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The current-day townships of Adams and North Adams were once one and the same.
The territory that now comprises the two townships was surveyed by Nathan Kellogg in 1739 and soon thereafter converted into what became known as the East Hoosuck Plantation.
To protect plantation families from Indian raids engineered by the imperialistic French, the government built nearby Fort Massachusetts in 1744. But when Indians and French overtook Fort Massachusetts in 1745, few men were willing to venture into the northern reaches of Berkshire County, which is where the Hoosic Plantation stretched.
Settlers finally returned to the area when the dust settled from the French and Indian War. In 1762, Nathan James, Eliza Jones, and John Murray purchased the East Hoosic Plantation with intentions of settling it once and for all.
The territory quickly populated, with settlements popping up on both sides of the Hoosic River, and in 1778, the one-time plantation was incorporated into the township of Adams. The namesake is none other than American patriot Sam Adams of nearby Boston, but Adams' most famous former resident is arguably Susan B. Anthony, a leader of the women's suffrage movement.
The original incorporation of Adams really prospered in the 1800's when it began to feed off a burgeoning textile industry. And then, in 1878, ironically 100 years after the town of Adams became incorporated, it split into the modern-day townships of Adams and North Adams.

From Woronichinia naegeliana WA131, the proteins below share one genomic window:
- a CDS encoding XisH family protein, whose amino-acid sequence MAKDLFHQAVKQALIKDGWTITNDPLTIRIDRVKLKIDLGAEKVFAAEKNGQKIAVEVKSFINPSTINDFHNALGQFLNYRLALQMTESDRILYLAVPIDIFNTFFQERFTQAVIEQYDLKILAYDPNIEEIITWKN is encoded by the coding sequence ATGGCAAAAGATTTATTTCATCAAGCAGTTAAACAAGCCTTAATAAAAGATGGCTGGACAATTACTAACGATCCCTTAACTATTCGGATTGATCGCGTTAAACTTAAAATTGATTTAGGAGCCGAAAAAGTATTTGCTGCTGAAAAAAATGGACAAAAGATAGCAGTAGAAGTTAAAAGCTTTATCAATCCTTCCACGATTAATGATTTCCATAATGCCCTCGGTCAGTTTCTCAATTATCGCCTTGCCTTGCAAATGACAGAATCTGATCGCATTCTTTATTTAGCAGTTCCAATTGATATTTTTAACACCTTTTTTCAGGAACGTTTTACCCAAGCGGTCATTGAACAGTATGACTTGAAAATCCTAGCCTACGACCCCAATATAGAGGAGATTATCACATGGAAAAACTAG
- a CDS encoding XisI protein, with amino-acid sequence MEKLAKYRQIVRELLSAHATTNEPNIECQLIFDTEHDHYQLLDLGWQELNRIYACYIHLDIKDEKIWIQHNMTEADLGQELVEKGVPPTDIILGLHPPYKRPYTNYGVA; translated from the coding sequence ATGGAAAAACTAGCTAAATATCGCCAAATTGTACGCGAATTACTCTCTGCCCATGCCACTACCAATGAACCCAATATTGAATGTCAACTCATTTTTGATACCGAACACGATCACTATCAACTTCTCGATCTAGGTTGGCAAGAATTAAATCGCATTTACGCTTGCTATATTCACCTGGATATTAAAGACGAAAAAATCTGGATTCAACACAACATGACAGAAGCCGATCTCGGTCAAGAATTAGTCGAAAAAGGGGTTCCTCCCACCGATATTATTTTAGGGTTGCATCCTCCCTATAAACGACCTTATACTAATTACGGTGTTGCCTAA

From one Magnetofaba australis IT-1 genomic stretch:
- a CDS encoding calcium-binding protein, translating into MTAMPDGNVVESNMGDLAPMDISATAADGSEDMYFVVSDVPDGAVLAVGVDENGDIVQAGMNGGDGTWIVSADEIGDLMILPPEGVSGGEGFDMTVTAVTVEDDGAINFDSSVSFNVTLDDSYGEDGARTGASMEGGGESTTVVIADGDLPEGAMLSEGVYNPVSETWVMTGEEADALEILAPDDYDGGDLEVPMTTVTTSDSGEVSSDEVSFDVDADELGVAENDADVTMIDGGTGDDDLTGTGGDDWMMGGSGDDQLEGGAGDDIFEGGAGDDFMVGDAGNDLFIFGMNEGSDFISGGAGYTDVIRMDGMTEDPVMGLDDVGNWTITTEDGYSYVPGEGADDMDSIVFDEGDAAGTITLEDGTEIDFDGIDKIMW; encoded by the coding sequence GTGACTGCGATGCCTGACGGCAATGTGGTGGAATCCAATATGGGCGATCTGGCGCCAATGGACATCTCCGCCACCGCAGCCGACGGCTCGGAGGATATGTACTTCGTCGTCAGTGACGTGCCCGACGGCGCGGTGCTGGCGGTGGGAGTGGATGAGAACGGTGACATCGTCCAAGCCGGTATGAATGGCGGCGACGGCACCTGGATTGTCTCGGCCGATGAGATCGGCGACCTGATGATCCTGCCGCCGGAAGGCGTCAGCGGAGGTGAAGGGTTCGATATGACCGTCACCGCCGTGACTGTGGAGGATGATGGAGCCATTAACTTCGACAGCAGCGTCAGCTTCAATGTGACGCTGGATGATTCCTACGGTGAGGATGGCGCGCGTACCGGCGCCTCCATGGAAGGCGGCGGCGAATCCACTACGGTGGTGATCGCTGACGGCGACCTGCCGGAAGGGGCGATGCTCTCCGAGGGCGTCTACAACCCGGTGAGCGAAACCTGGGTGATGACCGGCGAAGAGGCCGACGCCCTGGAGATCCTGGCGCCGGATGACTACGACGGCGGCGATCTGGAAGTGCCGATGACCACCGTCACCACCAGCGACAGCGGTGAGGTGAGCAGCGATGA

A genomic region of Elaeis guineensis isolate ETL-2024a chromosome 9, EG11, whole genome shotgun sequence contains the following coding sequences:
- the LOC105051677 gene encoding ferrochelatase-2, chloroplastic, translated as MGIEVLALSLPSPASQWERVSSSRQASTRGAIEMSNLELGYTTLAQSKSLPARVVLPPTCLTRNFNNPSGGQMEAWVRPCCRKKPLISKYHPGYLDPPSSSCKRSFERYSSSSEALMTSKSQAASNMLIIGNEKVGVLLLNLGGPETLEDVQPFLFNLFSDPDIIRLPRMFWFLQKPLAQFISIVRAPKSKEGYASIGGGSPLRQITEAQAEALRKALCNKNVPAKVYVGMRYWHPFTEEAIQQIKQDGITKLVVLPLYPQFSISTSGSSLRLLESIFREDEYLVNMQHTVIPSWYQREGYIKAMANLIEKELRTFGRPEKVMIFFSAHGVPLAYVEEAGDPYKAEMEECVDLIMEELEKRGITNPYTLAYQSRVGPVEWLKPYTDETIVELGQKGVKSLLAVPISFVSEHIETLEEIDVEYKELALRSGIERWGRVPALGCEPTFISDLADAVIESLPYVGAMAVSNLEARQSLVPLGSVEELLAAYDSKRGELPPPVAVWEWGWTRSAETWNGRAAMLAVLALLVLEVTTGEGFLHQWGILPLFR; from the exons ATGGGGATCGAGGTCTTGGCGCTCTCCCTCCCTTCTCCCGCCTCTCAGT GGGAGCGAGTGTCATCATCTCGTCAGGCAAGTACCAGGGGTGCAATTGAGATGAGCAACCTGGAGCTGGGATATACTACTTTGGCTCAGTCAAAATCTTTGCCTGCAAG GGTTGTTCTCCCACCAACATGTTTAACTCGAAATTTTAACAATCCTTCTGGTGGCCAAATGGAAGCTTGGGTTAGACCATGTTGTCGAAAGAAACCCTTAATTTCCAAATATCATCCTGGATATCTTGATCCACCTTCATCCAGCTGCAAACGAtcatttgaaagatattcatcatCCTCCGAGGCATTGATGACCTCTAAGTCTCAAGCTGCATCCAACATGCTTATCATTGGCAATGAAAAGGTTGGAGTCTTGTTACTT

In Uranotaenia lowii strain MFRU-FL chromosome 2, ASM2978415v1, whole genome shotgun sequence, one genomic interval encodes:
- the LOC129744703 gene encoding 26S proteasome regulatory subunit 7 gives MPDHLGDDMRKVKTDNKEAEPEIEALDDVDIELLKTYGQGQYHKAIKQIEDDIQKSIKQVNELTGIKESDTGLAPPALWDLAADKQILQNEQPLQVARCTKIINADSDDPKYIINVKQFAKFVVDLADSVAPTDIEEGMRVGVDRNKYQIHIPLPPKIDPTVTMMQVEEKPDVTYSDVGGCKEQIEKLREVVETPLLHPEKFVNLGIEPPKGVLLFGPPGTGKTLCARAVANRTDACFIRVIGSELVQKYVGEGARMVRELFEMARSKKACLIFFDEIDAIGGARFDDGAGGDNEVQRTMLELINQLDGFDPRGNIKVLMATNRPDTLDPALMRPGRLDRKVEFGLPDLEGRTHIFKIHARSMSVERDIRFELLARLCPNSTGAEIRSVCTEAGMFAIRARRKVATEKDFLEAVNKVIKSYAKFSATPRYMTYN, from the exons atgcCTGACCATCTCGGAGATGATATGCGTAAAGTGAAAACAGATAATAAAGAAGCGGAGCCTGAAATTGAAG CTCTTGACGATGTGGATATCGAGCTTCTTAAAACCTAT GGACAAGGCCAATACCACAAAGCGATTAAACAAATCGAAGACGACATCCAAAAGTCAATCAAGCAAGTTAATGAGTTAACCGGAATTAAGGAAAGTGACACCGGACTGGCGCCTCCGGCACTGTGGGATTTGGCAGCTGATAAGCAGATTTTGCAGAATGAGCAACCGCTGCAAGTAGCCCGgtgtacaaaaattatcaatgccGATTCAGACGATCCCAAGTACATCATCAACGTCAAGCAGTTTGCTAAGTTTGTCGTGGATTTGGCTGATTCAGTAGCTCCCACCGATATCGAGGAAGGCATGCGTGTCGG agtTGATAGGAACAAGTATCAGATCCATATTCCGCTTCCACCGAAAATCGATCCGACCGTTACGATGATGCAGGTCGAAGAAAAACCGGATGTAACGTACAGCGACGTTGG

In the area: The scenic wonder of Natural Bridge State Park a natural marble bridge form from water erosion. Windsor Lake, and Western Gateway Heritage State Park.
North Adams, today Berkshire County's second-largest community, bore a reputation as North Berkshire's commercial and industrial leader going into the 20th century, but only after separating from her sister city.
In the beginning, there was only the township of Adams. Local officials set its boundaries in 1739, and almost 30 years later, the land was resurveyed and divided into house lots. But not until 1878 did Adams truly become a house divided. That's when the original township split into the incorporations of Adams and North Adams, and the latter continued down a road already paved with industrial and commercial success.
A textile-producing fulling mill became North Adams' first foray into industrialization in 1799. Two years later, David Estes built the first carding and cloth dressing mill on the north branch of the Hoosic River. As more and more area mills were built during the next two generations, particularly during the 15-year stretch from 1830 to 1845, North Adams' population began to swell.
At the turn of the century, the locally based Freeman Print Works, Sampson Shoe Co., and H. Arnold & Co. employed most of North Adams' residents. These companies benefited greatly from the $21 million Hoosac Tunnel, which provided additional direct rail service to the city. The tunnel, completed in 1875, took 22 years to finish and cost 196 lives, but it certainly secured North Adams' position as an industrial center.
Northern Berkshire Chamber of
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